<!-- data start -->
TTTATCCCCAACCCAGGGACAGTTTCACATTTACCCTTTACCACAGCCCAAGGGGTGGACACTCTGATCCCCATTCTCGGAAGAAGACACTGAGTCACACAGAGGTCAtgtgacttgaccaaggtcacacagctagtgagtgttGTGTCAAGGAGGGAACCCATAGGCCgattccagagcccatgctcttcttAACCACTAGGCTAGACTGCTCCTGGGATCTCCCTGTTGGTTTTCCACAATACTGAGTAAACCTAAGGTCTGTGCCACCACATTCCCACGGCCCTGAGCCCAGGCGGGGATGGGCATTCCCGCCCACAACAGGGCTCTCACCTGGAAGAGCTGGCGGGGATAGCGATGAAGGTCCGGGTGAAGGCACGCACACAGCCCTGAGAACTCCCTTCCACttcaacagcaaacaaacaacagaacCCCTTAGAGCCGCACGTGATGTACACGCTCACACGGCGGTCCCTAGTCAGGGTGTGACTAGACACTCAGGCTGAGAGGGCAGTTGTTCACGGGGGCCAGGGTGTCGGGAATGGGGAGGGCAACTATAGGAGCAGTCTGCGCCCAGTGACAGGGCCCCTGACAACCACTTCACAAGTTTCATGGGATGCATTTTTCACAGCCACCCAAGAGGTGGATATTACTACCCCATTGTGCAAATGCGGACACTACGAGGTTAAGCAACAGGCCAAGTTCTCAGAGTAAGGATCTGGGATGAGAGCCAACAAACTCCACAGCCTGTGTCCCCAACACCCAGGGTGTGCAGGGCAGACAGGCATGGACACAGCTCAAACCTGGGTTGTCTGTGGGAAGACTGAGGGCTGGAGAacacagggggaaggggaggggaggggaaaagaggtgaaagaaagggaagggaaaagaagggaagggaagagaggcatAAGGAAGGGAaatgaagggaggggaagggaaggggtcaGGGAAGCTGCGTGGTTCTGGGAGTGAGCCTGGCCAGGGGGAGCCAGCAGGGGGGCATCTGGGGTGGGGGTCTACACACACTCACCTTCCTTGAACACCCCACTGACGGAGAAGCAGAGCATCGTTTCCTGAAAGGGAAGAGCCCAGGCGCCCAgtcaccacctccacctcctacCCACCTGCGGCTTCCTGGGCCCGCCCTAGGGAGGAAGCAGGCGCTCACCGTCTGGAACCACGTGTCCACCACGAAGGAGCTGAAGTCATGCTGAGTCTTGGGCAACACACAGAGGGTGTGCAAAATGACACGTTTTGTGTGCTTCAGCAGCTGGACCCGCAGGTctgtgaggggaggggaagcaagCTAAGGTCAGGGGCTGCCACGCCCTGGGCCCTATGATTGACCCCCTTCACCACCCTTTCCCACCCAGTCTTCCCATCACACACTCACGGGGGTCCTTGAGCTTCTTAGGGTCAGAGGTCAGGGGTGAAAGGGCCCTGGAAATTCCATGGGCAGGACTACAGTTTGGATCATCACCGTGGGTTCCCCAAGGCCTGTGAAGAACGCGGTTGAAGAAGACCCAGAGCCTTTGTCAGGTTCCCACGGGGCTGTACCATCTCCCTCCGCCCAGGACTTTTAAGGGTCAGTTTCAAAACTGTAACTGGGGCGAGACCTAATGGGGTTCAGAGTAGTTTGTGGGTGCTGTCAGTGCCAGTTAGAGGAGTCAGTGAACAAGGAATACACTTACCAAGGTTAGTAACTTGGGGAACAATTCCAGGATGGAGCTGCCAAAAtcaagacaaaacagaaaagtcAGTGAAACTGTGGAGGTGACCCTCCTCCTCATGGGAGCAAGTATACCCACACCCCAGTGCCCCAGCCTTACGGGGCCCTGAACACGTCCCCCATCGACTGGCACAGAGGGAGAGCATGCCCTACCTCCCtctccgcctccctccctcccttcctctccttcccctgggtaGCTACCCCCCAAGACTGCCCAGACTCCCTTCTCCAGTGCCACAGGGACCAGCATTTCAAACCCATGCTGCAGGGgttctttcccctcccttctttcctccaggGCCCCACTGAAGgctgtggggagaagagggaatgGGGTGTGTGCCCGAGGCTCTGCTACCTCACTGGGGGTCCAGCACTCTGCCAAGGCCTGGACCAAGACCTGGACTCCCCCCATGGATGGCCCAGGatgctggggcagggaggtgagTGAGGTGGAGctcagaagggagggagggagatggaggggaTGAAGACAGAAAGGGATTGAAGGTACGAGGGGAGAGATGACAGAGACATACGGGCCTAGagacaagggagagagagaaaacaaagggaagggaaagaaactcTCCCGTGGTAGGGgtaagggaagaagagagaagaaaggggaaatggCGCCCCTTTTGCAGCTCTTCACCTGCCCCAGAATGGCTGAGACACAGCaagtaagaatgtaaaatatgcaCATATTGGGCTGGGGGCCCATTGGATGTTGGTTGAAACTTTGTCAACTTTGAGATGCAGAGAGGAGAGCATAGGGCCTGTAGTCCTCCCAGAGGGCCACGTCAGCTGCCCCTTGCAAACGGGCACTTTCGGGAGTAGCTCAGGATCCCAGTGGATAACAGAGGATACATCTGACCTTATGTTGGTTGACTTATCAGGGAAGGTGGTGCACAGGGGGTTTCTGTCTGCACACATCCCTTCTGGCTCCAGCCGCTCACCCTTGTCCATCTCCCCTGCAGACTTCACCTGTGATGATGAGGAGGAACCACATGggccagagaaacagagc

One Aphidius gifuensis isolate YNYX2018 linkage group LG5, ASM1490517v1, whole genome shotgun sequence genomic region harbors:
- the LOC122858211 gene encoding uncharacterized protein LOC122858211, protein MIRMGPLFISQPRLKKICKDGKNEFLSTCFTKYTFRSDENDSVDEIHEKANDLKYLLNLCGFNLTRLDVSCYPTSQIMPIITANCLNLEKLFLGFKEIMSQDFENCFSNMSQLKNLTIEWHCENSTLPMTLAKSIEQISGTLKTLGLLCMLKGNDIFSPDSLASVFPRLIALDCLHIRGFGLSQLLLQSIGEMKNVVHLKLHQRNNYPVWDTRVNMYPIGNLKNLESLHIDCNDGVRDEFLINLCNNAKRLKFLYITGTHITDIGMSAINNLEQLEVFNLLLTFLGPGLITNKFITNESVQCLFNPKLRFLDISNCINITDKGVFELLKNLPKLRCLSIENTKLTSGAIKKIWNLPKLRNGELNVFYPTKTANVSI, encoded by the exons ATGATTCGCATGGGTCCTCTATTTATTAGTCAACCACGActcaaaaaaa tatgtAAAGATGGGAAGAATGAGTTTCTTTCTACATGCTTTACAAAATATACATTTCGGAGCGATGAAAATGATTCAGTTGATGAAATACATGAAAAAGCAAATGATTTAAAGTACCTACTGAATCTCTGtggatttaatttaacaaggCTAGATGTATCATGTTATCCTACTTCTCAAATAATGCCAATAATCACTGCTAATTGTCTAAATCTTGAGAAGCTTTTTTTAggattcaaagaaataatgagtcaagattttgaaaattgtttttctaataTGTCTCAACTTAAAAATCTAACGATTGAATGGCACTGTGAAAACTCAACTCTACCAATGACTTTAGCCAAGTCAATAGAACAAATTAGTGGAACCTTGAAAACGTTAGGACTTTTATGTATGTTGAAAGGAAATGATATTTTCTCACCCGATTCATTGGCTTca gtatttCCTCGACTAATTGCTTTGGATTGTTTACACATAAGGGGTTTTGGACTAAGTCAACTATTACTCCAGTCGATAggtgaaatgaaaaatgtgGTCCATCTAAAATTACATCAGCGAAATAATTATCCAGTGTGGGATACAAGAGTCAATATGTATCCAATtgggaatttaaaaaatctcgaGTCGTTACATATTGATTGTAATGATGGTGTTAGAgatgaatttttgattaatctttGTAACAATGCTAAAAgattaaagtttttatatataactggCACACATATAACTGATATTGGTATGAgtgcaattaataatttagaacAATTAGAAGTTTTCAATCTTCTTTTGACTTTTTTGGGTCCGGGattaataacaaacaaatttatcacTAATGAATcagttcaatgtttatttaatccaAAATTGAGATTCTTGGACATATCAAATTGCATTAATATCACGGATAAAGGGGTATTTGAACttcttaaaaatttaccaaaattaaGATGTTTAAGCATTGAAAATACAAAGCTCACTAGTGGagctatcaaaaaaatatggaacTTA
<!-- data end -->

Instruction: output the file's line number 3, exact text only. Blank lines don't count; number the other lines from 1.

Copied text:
- the LOC122858211 gene encoding uncharacterized protein LOC122858211, protein MIRMGPLFISQPRLKKICKDGKNEFLSTCFTKYTFRSDENDSVDEIHEKANDLKYLLNLCGFNLTRLDVSCYPTSQIMPIITANCLNLEKLFLGFKEIMSQDFENCFSNMSQLKNLTIEWHCENSTLPMTLAKSIEQISGTLKTLGLLCMLKGNDIFSPDSLASVFPRLIALDCLHIRGFGLSQLLLQSIGEMKNVVHLKLHQRNNYPVWDTRVNMYPIGNLKNLESLHIDCNDGVRDEFLINLCNNAKRLKFLYITGTHITDIGMSAINNLEQLEVFNLLLTFLGPGLITNKFITNESVQCLFNPKLRFLDISNCINITDKGVFELLKNLPKLRCLSIENTKLTSGAIKKIWNLPKLRNGELNVFYPTKTANVSI, encoded by the exons ATGATTCGCATGGGTCCTCTATTTATTAGTCAACCACGActcaaaaaaa tatgtAAAGATGGGAAGAATGAGTTTCTTTCTACATGCTTTACAAAATATACATTTCGGAGCGATGAAAATGATTCAGTTGATGAAATACATGAAAAAGCAAATGATTTAAAGTACCTACTGAATCTCTGtggatttaatttaacaaggCTAGATGTATCATGTTATCCTACTTCTCAAATAATGCCAATAATCACTGCTAATTGTCTAAATCTTGAGAAGCTTTTTTTAggattcaaagaaataatgagtcaagattttgaaaattgtttttctaataTGTCTCAACTTAAAAATCTAACGATTGAATGGCACTGTGAAAACTCAACTCTACCAATGACTTTAGCCAAGTCAATAGAACAAATTAGTGGAACCTTGAAAACGTTAGGACTTTTATGTATGTTGAAAGGAAATGATATTTTCTCACCCGATTCATTGGCTTca gtatttCCTCGACTAATTGCTTTGGATTGTTTACACATAAGGGGTTTTGGACTAAGTCAACTATTACTCCAGTCGATAggtgaaatgaaaaatgtgGTCCATCTAAAATTACATCAGCGAAATAATTATCCAGTGTGGGATACAAGAGTCAATATGTATCCAATtgggaatttaaaaaatctcgaGTCGTTACATATTGATTGTAATGATGGTGTTAGAgatgaatttttgattaatctttGTAACAATGCTAAAAgattaaagtttttatatataactggCACACATATAACTGATATTGGTATGAgtgcaattaataatttagaacAATTAGAAGTTTTCAATCTTCTTTTGACTTTTTTGGGTCCGGGattaataacaaacaaatttatcacTAATGAATcagttcaatgtttatttaatccaAAATTGAGATTCTTGGACATATCAAATTGCATTAATATCACGGATAAAGGGGTATTTGAACttcttaaaaatttaccaaaattaaGATGTTTAAGCATTGAAAATACAAAGCTCACTAGTGGagctatcaaaaaaatatggaacTTA